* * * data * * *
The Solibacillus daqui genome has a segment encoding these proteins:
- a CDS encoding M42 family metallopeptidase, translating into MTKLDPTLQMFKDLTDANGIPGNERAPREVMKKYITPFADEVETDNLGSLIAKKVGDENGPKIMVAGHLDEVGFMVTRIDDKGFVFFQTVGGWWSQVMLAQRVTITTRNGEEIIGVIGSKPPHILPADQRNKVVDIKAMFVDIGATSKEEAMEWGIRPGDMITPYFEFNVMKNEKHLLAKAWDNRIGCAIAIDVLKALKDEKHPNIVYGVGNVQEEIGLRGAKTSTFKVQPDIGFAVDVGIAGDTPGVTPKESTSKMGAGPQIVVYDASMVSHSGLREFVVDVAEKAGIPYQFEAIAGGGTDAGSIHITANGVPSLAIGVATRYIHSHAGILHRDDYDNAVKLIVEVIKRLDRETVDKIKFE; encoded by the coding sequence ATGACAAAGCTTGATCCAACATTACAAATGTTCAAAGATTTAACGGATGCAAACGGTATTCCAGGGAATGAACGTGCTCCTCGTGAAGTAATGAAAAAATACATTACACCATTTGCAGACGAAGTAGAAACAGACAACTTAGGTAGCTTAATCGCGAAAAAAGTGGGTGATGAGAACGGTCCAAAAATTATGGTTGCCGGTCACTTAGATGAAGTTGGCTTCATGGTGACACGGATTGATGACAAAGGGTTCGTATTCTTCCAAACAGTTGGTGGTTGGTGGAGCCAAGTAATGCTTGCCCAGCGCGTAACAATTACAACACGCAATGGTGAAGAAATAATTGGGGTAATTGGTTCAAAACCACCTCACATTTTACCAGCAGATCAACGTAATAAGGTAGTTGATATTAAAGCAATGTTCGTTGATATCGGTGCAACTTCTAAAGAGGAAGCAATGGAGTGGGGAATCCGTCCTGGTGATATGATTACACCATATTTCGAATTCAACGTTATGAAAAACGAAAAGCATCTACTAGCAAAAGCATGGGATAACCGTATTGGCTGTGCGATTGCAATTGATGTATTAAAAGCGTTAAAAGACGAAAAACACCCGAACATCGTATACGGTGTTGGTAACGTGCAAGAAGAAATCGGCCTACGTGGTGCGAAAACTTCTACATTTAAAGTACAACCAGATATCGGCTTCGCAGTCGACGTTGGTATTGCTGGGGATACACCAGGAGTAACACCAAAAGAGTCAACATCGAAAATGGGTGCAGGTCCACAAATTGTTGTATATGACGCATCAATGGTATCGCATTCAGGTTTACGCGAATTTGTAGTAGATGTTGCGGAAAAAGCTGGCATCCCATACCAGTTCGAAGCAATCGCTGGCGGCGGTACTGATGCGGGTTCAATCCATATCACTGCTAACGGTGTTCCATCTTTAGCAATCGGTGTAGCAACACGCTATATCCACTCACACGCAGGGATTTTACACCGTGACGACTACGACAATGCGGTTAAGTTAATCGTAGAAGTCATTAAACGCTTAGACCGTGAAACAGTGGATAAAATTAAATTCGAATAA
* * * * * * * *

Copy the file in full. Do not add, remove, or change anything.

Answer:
The Solibacillus daqui genome has a segment encoding these proteins:
- a CDS encoding M42 family metallopeptidase, translating into MTKLDPTLQMFKDLTDANGIPGNERAPREVMKKYITPFADEVETDNLGSLIAKKVGDENGPKIMVAGHLDEVGFMVTRIDDKGFVFFQTVGGWWSQVMLAQRVTITTRNGEEIIGVIGSKPPHILPADQRNKVVDIKAMFVDIGATSKEEAMEWGIRPGDMITPYFEFNVMKNEKHLLAKAWDNRIGCAIAIDVLKALKDEKHPNIVYGVGNVQEEIGLRGAKTSTFKVQPDIGFAVDVGIAGDTPGVTPKESTSKMGAGPQIVVYDASMVSHSGLREFVVDVAEKAGIPYQFEAIAGGGTDAGSIHITANGVPSLAIGVATRYIHSHAGILHRDDYDNAVKLIVEVIKRLDRETVDKIKFE; encoded by the coding sequence ATGACAAAGCTTGATCCAACATTACAAATGTTCAAAGATTTAACGGATGCAAACGGTATTCCAGGGAATGAACGTGCTCCTCGTGAAGTAATGAAAAAATACATTACACCATTTGCAGACGAAGTAGAAACAGACAACTTAGGTAGCTTAATCGCGAAAAAAGTGGGTGATGAGAACGGTCCAAAAATTATGGTTGCCGGTCACTTAGATGAAGTTGGCTTCATGGTGACACGGATTGATGACAAAGGGTTCGTATTCTTCCAAACAGTTGGTGGTTGGTGGAGCCAAGTAATGCTTGCCCAGCGCGTAACAATTACAACACGCAATGGTGAAGAAATAATTGGGGTAATTGGTTCAAAACCACCTCACATTTTACCAGCAGATCAACGTAATAAGGTAGTTGATATTAAAGCAATGTTCGTTGATATCGGTGCAACTTCTAAAGAGGAAGCAATGGAGTGGGGAATCCGTCCTGGTGATATGATTACACCATATTTCGAATTCAACGTTATGAAAAACGAAAAGCATCTACTAGCAAAAGCATGGGATAACCGTATTGGCTGTGCGATTGCAATTGATGTATTAAAAGCGTTAAAAGACGAAAAACACCCGAACATCGTATACGGTGTTGGTAACGTGCAAGAAGAAATCGGCCTACGTGGTGCGAAAACTTCTACATTTAAAGTACAACCAGATATCGGCTTCGCAGTCGACGTTGGTATTGCTGGGGATACACCAGGAGTAACACCAAAAGAGTCAACATCGAAAATGGGTGCAGGTCCACAAATTGTTGTATATGACGCATCAATGGTATCGCATTCAGGTTTACGCGAATTTGTAGTAGATGTTGCGGAAAAAGCTGGCATCCCATACCAGTTCGAAGCAATCGCTGGCGGCGGTACTGATGCGGGTTCAATCCATATCACTGCTAACGGTGTTCCATCTTTAGCAATCGGTGTAGCAACACGCTATATCCACTCACACGCAGGGATTTTACACCGTGACGACTACGACAATGCGGTTAAGTTAATCGTAGAAGTCATTAAACGCTTAGACCGTGAAACAGTGGATAAAATTAAATTCGAATAA